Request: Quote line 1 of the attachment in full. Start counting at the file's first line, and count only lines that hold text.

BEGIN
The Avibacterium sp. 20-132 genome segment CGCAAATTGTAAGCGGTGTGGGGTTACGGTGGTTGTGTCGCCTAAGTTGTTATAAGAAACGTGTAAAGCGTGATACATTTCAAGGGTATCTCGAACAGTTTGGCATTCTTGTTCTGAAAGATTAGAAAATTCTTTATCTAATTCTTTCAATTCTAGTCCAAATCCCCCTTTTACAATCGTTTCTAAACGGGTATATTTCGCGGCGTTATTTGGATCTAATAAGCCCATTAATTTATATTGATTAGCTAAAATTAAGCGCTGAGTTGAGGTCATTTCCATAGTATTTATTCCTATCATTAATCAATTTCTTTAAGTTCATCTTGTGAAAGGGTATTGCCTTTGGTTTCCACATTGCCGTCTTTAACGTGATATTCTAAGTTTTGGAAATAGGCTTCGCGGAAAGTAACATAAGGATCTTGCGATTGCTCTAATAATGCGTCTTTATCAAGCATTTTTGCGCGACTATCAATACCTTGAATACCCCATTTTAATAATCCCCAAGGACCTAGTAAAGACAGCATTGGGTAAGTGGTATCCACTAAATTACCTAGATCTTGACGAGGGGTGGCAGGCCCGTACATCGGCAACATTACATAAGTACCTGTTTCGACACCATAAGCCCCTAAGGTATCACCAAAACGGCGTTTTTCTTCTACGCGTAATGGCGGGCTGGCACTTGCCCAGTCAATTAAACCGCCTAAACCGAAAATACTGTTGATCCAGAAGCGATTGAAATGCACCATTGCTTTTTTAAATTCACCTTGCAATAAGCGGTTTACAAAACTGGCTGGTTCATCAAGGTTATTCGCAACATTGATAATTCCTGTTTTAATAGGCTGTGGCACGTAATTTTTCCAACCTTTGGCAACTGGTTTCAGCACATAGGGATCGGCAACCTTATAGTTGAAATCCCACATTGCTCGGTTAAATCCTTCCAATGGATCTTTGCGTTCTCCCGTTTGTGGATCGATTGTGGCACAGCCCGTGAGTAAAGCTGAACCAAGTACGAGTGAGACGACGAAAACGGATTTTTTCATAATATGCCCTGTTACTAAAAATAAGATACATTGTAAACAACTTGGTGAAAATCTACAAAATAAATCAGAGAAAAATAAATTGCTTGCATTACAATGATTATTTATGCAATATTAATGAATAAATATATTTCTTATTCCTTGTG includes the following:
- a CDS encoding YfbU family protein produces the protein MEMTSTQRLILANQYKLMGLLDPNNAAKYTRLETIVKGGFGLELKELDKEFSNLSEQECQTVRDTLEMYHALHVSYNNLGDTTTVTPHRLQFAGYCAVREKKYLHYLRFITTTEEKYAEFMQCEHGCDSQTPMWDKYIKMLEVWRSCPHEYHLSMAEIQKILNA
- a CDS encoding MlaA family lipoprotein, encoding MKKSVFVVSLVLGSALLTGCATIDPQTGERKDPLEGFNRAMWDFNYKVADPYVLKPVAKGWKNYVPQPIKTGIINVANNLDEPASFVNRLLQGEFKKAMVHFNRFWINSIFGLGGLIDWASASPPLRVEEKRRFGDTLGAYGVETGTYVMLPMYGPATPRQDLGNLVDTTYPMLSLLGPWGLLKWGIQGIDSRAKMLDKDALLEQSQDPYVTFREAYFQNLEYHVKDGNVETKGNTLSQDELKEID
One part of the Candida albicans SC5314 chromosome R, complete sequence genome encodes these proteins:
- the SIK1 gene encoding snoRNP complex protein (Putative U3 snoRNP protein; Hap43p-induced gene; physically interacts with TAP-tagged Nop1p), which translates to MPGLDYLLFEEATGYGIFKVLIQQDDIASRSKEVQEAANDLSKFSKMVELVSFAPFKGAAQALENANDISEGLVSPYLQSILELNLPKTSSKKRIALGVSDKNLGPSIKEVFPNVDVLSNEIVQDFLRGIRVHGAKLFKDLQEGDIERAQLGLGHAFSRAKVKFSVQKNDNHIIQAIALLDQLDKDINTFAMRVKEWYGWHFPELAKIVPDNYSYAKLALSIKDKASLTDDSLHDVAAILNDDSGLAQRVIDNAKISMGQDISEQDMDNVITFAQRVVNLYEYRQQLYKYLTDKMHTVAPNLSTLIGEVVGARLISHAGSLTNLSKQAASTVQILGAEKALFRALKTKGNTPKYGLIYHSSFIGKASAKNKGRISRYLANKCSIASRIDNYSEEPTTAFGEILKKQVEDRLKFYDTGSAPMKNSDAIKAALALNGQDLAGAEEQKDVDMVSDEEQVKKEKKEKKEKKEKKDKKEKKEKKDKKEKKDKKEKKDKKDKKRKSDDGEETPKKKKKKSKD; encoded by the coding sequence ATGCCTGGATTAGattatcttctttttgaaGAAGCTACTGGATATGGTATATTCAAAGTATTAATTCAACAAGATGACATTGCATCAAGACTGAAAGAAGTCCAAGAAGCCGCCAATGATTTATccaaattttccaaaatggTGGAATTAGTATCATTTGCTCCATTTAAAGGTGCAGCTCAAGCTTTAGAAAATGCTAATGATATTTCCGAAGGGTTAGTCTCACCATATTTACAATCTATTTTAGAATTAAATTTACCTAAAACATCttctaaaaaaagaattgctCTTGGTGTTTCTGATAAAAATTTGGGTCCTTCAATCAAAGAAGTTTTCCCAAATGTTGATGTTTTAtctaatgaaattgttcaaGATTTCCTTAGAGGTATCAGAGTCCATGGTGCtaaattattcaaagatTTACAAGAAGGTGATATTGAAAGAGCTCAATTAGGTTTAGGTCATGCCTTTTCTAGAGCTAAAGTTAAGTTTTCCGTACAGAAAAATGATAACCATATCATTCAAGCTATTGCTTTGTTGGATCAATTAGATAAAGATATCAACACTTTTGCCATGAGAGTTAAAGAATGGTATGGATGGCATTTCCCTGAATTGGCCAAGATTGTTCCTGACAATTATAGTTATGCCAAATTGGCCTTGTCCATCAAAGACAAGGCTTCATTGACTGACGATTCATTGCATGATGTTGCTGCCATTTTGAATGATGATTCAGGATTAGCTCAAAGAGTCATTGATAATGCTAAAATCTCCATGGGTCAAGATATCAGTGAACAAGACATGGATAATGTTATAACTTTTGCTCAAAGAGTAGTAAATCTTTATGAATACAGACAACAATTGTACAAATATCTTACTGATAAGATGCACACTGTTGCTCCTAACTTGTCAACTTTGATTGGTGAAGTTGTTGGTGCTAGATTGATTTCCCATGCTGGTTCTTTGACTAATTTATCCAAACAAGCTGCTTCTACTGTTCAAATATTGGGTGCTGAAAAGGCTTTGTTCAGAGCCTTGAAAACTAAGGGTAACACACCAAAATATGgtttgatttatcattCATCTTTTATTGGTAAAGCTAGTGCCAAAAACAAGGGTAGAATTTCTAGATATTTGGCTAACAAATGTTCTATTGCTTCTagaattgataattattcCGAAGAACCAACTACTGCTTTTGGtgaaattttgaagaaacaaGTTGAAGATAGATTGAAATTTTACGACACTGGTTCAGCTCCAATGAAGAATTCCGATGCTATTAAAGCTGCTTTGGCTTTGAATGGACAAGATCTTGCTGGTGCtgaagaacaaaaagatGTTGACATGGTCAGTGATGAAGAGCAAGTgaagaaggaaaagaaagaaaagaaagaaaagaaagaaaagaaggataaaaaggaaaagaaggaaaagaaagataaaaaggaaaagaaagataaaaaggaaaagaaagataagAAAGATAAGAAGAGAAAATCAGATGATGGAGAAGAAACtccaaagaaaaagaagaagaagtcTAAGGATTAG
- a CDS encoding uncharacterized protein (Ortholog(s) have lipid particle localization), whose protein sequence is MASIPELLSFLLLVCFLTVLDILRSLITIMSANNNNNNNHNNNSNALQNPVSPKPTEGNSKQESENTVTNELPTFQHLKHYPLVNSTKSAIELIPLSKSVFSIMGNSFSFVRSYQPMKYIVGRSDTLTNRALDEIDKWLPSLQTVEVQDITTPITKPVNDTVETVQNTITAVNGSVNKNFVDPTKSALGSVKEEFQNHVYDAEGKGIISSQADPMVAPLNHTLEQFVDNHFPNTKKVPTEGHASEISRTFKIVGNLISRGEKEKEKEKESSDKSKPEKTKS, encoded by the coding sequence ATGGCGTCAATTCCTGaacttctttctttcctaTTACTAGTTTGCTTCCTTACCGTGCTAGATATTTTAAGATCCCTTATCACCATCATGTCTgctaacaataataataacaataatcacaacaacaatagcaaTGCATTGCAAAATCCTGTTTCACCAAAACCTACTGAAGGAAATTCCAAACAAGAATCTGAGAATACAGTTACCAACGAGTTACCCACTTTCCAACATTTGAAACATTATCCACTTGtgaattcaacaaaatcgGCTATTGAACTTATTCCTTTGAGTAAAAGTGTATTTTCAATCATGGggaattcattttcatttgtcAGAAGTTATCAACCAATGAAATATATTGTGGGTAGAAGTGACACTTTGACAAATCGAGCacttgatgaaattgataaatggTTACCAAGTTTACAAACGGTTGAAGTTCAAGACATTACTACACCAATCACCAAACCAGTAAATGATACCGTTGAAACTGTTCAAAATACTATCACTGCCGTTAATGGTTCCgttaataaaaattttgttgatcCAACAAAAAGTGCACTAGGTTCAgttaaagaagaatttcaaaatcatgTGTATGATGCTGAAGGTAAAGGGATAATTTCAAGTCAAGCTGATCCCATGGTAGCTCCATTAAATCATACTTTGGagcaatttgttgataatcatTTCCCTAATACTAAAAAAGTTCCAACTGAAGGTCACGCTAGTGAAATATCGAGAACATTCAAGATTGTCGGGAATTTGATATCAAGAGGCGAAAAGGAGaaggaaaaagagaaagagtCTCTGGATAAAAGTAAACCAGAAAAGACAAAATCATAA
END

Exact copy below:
The Avibacterium sp. 20-132 genome segment CGCAAATTGTAAGCGGTGTGGGGTTACGGTGGTTGTGTCGCCTAAGTTGTTATAAGAAACGTGTAAAGCGTGATACATTTCAAGGGTATCTCGAACAGTTTGGCATTCTTGTTCTGAAAGATTAGAAAATTCTTTATCTAATTCTTTCAATTCTAGTCCAAATCCCCCTTTTACAATCGTTTCTAAACGGGTATATTTCGCGGCGTTATTTGGATCTAATAAGCCCATTAATTTATATTGATTAGCTAAAATTAAGCGCTGAGTTGAGGTCATTTCCATAGTATTTATTCCTATCATTAATCAATTTCTTTAAGTTCATCTTGTGAAAGGGTATTGCCTTTGGTTTCCACATTGCCGTCTTTAACGTGATATTCTAAGTTTTGGAAATAGGCTTCGCGGAAAGTAACATAAGGATCTTGCGATTGCTCTAATAATGCGTCTTTATCAAGCATTTTTGCGCGACTATCAATACCTTGAATACCCCATTTTAATAATCCCCAAGGACCTAGTAAAGACAGCATTGGGTAAGTGGTATCCACTAAATTACCTAGATCTTGACGAGGGGTGGCAGGCCCGTACATCGGCAACATTACATAAGTACCTGTTTCGACACCATAAGCCCCTAAGGTATCACCAAAACGGCGTTTTTCTTCTACGCGTAATGGCGGGCTGGCACTTGCCCAGTCAATTAAACCGCCTAAACCGAAAATACTGTTGATCCAGAAGCGATTGAAATGCACCATTGCTTTTTTAAATTCACCTTGCAATAAGCGGTTTACAAAACTGGCTGGTTCATCAAGGTTATTCGCAACATTGATAATTCCTGTTTTAATAGGCTGTGGCACGTAATTTTTCCAACCTTTGGCAACTGGTTTCAGCACATAGGGATCGGCAACCTTATAGTTGAAATCCCACATTGCTCGGTTAAATCCTTCCAATGGATCTTTGCGTTCTCCCGTTTGTGGATCGATTGTGGCACAGCCCGTGAGTAAAGCTGAACCAAGTACGAGTGAGACGACGAAAACGGATTTTTTCATAATATGCCCTGTTACTAAAAATAAGATACATTGTAAACAACTTGGTGAAAATCTACAAAATAAATCAGAGAAAAATAAATTGCTTGCATTACAATGATTATTTATGCAATATTAATGAATAAATATATTTCTTATTCCTTGTG includes the following: